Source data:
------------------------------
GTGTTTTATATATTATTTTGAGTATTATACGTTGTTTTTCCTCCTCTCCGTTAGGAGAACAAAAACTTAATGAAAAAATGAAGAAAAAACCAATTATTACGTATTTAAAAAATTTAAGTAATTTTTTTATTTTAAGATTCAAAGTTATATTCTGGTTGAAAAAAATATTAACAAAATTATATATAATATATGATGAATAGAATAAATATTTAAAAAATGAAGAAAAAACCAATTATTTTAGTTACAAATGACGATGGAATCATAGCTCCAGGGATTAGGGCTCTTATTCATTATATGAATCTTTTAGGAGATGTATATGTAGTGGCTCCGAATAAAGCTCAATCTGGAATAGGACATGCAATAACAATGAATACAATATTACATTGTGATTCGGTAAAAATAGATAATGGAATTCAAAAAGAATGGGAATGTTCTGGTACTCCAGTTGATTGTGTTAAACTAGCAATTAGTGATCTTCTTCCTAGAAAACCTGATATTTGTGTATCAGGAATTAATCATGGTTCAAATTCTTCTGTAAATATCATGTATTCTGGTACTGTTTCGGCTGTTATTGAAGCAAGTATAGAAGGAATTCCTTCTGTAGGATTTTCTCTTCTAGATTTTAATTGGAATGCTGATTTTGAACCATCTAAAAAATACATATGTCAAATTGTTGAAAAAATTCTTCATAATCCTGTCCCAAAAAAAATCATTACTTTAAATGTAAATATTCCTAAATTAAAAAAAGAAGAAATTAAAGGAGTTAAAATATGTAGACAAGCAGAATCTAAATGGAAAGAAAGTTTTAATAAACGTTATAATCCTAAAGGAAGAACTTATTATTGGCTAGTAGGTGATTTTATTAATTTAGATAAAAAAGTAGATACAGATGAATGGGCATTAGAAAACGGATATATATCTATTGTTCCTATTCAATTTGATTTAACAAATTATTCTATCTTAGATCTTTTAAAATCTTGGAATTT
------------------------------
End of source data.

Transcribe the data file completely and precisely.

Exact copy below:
GTGTTTTATATATTATTTTGAGTATTATACGTTGTTTTTCCTCCTCTCCGTTAGGAGAACAAAAACTTAATGAAAAAATGAAGAAAAAACCAATTATTACGTATTTAAAAAATTTAAGTAATTTTTTTATTTTAAGATTCAAAGTTATATTCTGGTTGAAAAAAATATTAACAAAATTATATATAATATATGATGAATAGAATAAATATTTAAAAAATGAAGAAAAAACCAATTATTTTAGTTACAAATGACGATGGAATCATAGCTCCAGGGATTAGGGCTCTTATTCATTATATGAATCTTTTAGGAGATGTATATGTAGTGGCTCCGAATAAAGCTCAATCTGGAATAGGACATGCAATAACAATGAATACAATATTACATTGTGATTCGGTAAAAATAGATAATGGAATTCAAAAAGAATGGGAATGTTCTGGTACTCCAGTTGATTGTGTTAAACTAGCAATTAGTGATCTTCTTCCTAGAAAACCTGATATTTGTGTATCAGGAATTAATCATGGTTCAAATTCTTCTGTAAATATCATGTATTCTGGTACTGTTTCGGCTGTTATTGAAGCAAGTATAGAAGGAATTCCTTCTGTAGGATTTTCTCTTCTAGATTTTAATTGGAATGCTGATTTTGAACCATCTAAAAAATACATATGTCAAATTGTTGAAAAAATTCTTCATAATCCTGTCCCAAAAAAAATCATTACTTTAAATGTAAATATTCCTAAATTAAAAAAAGAAGAAATTAAAGGAGTTAAAATATGTAGACAAGCAGAATCTAAATGGAAAGAAAGTTTTAATAAACGTTATAATCCTAAAGGAAGAACTTATTATTGGCTAGTAGGTGATTTTATTAATTTAGATAAAAAAGTAGATACAGATGAATGGGCATTAGAAAACGGATATATATCTATTGTTCCTATTCAATTTGATTTAACAAATTATTCTATCTTAGATCTTTTAAAATCTTGGAATTT